Do schools kill creativity?

If you’d asked me while I was still at school, it’s pretty likely I would have said ‘yes’. A decade later, having watched this video, I realise that I feel the same way. Except that having now watched this great TED talk from Ken Robinson, education guru and all round interesting guy, the reasons I’d cite for this are a bit more intellectual than they would have been during my school days.

Robinson argues that the assumptions embedded within prevailing education paradigms are increasingly anachronistic, structuring the education process around an abstracted and inadequate understanding of ‘intelligence’ which leads to students being divided into the ‘academic’ and the ‘non-academic’, frustrating a great deal of human potential in the process. So too the Fordist assumptions underlying school as institutions, arbitrarily dividing students into age cohorts – which, when you think about it, is a bit weird really – before shuttling them, en masse, through the school/factory system. It’s individualising and atomising, with the omnipresence of standardised testing leading to widespread disengagement and alienated learning. If we’re going to prepare students for the 21st century economy we need to do things differently.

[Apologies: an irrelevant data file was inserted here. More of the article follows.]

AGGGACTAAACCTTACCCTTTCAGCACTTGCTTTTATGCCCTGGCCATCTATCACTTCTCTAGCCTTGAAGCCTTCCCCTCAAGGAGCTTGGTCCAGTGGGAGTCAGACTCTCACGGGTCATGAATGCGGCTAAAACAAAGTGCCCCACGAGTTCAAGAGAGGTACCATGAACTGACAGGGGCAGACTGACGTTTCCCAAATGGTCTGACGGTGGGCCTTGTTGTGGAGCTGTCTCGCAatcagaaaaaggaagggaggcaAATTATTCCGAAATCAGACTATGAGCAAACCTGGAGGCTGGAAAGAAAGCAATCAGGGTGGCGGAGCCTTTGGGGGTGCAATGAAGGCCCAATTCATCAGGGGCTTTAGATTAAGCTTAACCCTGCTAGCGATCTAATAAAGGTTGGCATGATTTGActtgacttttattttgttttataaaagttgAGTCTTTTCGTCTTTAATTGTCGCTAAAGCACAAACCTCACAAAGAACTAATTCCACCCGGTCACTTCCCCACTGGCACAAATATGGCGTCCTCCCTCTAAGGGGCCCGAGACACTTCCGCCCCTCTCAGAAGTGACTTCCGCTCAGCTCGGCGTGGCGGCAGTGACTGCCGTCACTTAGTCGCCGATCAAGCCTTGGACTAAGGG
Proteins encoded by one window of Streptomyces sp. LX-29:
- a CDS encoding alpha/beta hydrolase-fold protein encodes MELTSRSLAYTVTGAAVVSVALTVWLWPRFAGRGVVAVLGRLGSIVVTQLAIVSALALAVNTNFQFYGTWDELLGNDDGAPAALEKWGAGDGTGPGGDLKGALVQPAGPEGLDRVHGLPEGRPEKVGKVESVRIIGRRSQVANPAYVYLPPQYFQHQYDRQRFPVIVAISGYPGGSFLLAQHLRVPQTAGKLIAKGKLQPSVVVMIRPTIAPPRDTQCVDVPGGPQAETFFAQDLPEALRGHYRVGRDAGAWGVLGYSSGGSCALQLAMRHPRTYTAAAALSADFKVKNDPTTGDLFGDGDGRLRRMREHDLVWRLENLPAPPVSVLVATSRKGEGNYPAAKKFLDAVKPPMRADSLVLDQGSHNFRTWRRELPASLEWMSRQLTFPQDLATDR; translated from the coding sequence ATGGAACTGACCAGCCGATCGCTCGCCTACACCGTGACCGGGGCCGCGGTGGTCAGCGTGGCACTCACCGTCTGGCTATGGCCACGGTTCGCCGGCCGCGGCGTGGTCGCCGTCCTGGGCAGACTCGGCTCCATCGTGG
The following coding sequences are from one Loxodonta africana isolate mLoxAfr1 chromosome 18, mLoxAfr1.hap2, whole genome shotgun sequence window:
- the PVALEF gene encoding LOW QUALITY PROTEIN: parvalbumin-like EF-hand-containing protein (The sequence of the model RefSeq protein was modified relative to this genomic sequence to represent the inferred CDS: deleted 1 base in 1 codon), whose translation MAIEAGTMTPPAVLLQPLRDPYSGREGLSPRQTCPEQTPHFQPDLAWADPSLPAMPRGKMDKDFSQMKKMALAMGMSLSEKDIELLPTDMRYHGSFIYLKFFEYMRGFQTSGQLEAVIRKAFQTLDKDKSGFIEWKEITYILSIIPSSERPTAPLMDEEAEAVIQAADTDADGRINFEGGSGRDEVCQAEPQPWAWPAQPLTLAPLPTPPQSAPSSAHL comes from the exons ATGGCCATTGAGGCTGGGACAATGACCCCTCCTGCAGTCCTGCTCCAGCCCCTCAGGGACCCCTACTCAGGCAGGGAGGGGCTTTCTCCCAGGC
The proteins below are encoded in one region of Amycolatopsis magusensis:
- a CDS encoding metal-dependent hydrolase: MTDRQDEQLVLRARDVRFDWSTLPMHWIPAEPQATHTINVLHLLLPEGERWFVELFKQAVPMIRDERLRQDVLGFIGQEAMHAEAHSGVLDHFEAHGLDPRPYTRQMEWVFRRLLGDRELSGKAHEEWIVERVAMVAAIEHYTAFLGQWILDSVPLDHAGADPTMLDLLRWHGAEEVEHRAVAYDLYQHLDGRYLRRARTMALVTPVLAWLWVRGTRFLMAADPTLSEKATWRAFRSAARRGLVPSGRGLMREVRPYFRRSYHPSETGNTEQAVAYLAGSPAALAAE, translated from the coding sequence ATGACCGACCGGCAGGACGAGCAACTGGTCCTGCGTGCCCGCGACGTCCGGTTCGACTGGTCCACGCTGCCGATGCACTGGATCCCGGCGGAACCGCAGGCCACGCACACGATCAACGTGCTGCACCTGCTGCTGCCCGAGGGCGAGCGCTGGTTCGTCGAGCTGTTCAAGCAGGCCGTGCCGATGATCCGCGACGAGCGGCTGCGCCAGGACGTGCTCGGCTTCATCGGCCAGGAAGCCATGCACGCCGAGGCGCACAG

What do you think…?

Categories: Rethinking The World

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1 reply »

  1. This is a highly-important message and one I share with many of my students here in New York. It’s a great way to open up a discussion about higher education and the complaints that students have about it. I think they all see themselves in that dancer story Robinson conveys. I know I do. We cannot just convey content and call it a college course. Students will get that the remainder of their lives. What we need to do is develop their talents, and help them to discover them.

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